Interview with a Garden Designer

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We’ve been designing homes in London and the South East for over 30 years. In this time we have created a network of partners we are always happy to work with, which helps self-build projects to run smoothly. To pass on some of our partners’ wisdom, we’ve asked them a handful of questions, the responses to which we will be sharing here on our blog.

The first such interview is with Georgia Lindsay, a garden designer in London whose work we greatly admire.  So here goes…

Q: What is the difference between a landscape Architect and a garden designer?

It’s an interesting question and one often discussed within the industry.

A Landscape Architect is licenced and accredited to work on commercial or public spaces with a deeper understanding of construction methods. A garden designer usually focuses on residential commissions and will be recognised for their depth of horticultural knowledge and visual aesthetic.

However, each has versatile skills. I think a fusion of both is ideal in combining a dynamic hard landscaping framework with exceptional planting woven throughout, depending on the setting.

Q: When is the right time to appoint a garden designer if you are refurbishing a property, or building something new?

It’s very wise to design concurrently, both the internal and external works as one after all the relationship between the two is inseparable.

In an ideal world, the architecture of the building complements the surrounding outdoor space and vice versa, to create complete harmony. The most successful projects invariably place equal thought and attention to detail to both the architecture of the building and outdoor spaces.

It is always frustrating to see a new development where the landscaping appears like an afterthought and a rectangle of grass becomes a gesture towards a garden. This uninspiring space actively discourages any connection with nature.

I would always suggest engaging a landscape designer as soon as possible to ensure the building has a good relationship with its surrounding space and that both have been designed with sustainability in mind.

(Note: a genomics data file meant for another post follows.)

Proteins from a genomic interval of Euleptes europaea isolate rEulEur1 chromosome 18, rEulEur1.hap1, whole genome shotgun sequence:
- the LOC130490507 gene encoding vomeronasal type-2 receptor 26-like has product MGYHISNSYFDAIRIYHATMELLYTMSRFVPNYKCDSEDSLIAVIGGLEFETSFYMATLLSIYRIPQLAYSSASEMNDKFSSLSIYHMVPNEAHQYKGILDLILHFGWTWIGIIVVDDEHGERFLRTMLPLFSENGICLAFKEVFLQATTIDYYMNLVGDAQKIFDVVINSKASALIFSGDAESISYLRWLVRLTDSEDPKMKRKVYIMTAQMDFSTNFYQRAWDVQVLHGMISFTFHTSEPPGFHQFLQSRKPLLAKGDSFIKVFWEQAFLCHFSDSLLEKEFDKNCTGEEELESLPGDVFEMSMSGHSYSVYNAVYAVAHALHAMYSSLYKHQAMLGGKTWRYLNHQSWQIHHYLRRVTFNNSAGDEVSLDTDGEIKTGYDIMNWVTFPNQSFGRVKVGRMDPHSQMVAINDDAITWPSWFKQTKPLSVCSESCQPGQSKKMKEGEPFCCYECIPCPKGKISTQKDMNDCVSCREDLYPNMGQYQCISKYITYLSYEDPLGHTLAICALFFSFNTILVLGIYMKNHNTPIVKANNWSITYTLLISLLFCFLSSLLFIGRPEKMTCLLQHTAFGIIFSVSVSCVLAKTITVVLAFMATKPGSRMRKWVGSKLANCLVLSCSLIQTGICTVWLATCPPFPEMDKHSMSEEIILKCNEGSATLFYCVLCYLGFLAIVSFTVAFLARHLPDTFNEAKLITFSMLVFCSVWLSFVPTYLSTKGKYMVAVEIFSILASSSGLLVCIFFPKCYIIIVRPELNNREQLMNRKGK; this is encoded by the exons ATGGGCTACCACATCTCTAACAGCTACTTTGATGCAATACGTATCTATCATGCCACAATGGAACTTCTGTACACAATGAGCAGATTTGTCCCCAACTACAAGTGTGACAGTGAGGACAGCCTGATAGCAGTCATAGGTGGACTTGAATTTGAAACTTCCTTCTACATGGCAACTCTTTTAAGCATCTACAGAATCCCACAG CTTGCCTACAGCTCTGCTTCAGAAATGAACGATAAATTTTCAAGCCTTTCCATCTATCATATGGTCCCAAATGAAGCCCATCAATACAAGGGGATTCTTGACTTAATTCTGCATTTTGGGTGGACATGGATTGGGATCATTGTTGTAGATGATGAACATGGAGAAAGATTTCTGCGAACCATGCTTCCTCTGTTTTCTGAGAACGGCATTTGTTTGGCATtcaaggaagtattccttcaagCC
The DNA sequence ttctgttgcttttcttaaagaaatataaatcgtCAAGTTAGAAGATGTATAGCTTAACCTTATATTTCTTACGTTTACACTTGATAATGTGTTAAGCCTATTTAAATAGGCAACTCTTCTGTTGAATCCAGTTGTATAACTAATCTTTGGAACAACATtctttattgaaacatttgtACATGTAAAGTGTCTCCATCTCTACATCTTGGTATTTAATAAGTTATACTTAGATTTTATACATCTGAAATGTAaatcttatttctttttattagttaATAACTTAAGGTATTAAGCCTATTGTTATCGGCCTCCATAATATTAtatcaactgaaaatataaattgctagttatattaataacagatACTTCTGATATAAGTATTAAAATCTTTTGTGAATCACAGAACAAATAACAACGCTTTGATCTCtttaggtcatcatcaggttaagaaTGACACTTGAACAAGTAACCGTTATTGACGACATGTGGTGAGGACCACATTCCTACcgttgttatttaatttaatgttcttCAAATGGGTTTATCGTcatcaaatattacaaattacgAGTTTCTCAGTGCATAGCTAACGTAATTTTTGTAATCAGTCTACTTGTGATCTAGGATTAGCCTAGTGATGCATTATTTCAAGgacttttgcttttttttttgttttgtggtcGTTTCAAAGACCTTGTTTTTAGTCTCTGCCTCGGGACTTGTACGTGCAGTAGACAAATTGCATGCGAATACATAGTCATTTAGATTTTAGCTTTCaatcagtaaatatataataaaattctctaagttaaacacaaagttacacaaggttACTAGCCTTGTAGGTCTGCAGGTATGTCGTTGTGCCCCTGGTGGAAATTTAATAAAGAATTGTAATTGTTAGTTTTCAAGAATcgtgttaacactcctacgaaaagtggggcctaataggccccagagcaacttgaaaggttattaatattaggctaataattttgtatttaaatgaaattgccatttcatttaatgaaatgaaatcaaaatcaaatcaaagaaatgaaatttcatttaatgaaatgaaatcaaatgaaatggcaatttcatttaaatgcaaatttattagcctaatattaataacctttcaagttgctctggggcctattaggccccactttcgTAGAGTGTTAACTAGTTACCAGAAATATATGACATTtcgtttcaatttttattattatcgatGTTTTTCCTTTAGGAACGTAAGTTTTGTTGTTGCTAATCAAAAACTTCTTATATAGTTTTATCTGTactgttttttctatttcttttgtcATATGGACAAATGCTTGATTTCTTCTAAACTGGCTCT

Q: How do architects and garden designers work together?

Historically landscape/garden designers and architects have always worked closely together exhibiting sensitivity for each discipline. They act as a sounding board to each other to grow initial ideas and inspire each other to push the boundaries. Decisions can be made early on to adjust elements in the design to ensure the house and garden work effortlessly together.

Q. We are often asked by clients to ensure the indoor space works well with the outdoors. What are the main factors to consider from a garden design point of view?

Each view through every window is vital whether this is an existing window or deciding where to place a new window. We enjoy our gardens as much from the inside as we do right in the middle of them so getting the perspective of the vistas right is critical. If these architectural design choices are made in conjunction with the landscape or garden design the end result can be magical.

Outdoor storage is also worth considering early on and can be integrated into the fabric of the building to ensure both works together seamlessly.